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    If they were, and you used them at altitude, you would have a very painful experience due to the pressure on your eardrum. – Christian Lescuyer May 21 '18 at 15:48
  • You'd probably just have to remove them from the pain, which would allow pressure to equalize. So I think even if you wore them during liftoff/landing you'd still just get real uncomfortable and have to take them out. – Monica Apologists Get Out May 22 '18 at 13:35
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The need for your ears to pop results from a pressure differential between the middle ear and the atmosphere. The middle ear is technically outside your body (e.g., the bones in the middle ear and both sides of the ear drum are covered in skin) because it is connected to the outside via the eustachian tube. The eustachian tube is usually closed so the pressure in the middle ear doesn't respond to changes in atmospheric pressure (e.g., due to changes in elevation or altitude). When the eustachian tube opens (for example when you clear your sinuses or chew) the pressure equalizes rapidly and you feel your ears pop.

If the external ear canal is perfectly plugged and then the atmospheric pressure changes there will be a small pocket of air with a different pressure than the middle ear once the eustachian tube open and equalizes the middle ear pressure with the atmospheric pressure. This pressure differential/force between the external ear and middle ear could cause pain and a feeling of fullness like your ears still need to pop. The exact impact will depend on the volume of your middle ear, the volume of the ear trapped behind the plug, and the pressure difference.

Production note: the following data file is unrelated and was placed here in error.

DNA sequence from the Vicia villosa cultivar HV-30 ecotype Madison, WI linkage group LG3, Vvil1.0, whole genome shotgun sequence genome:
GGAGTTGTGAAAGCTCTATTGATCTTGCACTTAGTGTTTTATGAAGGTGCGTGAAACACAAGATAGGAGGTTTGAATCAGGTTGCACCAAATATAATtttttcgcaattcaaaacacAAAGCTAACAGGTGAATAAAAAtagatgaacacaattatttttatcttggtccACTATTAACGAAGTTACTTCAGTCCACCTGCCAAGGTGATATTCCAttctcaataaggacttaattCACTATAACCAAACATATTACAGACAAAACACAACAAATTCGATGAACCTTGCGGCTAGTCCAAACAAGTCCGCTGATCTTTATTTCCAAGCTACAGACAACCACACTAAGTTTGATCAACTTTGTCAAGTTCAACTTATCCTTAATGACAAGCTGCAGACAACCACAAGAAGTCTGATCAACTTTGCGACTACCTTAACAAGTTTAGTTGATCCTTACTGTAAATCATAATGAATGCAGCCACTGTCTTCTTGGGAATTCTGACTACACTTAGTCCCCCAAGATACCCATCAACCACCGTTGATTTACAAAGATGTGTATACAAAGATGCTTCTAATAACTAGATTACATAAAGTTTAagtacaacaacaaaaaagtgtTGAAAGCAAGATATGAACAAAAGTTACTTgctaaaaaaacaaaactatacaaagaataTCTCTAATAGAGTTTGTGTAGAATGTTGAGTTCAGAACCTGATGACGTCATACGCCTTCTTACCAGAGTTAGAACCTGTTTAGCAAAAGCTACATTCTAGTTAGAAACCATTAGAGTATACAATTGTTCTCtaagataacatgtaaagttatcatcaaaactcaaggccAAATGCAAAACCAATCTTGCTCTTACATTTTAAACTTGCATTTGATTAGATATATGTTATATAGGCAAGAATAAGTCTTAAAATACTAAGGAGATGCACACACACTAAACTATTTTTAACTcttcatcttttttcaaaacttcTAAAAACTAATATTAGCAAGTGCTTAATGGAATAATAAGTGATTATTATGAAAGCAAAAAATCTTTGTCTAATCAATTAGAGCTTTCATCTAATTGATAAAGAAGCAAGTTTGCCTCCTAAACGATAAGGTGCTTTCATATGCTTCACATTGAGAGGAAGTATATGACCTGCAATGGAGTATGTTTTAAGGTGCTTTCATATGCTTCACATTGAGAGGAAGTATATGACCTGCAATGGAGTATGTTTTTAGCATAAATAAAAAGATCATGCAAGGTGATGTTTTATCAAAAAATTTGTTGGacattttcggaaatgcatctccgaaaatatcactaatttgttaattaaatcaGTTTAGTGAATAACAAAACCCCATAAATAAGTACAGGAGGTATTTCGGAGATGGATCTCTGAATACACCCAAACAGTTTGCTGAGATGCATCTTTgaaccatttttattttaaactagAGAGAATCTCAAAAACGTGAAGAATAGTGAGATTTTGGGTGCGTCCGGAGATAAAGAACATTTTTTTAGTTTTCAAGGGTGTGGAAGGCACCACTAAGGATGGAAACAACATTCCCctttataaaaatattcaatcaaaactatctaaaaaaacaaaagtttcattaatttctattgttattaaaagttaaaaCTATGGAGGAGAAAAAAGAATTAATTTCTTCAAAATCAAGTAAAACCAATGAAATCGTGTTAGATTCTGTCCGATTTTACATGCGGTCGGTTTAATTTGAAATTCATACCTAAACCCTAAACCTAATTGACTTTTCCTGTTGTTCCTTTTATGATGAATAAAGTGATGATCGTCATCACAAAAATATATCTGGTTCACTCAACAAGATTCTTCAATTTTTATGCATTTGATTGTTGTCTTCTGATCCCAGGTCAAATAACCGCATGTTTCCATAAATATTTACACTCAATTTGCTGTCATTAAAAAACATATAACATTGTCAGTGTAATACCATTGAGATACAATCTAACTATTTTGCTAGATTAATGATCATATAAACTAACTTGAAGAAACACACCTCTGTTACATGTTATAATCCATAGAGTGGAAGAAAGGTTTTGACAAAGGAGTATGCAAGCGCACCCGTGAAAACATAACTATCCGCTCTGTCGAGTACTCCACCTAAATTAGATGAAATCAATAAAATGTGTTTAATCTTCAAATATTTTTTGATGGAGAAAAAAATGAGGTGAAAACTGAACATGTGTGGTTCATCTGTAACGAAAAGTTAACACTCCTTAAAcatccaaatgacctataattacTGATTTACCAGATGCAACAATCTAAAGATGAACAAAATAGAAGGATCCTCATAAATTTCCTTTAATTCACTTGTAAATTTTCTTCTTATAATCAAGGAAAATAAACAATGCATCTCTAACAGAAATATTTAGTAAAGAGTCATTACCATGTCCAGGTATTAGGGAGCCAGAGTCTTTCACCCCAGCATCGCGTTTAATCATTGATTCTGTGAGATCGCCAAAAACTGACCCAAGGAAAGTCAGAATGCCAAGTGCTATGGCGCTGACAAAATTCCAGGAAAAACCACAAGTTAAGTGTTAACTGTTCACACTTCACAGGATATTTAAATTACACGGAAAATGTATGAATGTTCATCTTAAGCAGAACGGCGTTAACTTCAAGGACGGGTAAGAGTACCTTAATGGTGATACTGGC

When an audiologist performs tympanography, they create an artificial increase in the pressure in the external ear. This is a sizable 10-20 Pa change in pressure, but still less than going from sea level to the top of Everest. The changes in elevation/altitude/pressure encountered while hiking/climbing are small compared to the pressure differences encountered in an unpressurized aircraft (aircraft can climb at well over 1000 ft per minute where as Alex Honnold and Dan Osman can only climb at 100 ft per minute), so if ear plugs are safe in unpressurized airplanes, they should be safe for climbing.

The FAA recommends ear plugs while flying. The military uses foam ear plugs (and sometimes ear plugs and muffs) in unpressurized air craft. The ear plugs do not form an air tight seal so therefore the outside pressure changes should not be a problem. If you experience discomfort like you ear not being able to pop, you can simply remove and then reinsert the plug.

If you are really concerned, or have experienced problems in the past (e.g., while flying), some companies sell plugs designed for flying (there may be other manufactures also and I have no experience with this product or relationship with the manufacturer).

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  • I thought the question was purely about hiking. Not sure if flying analogy makes sense here (although many seem to have taken it that way) – Ricketyship May 22 '18 at 17:07
  • @Ricketyship fair enough. I expanded my reasoning and added more information. – StrongBad May 22 '18 at 18:54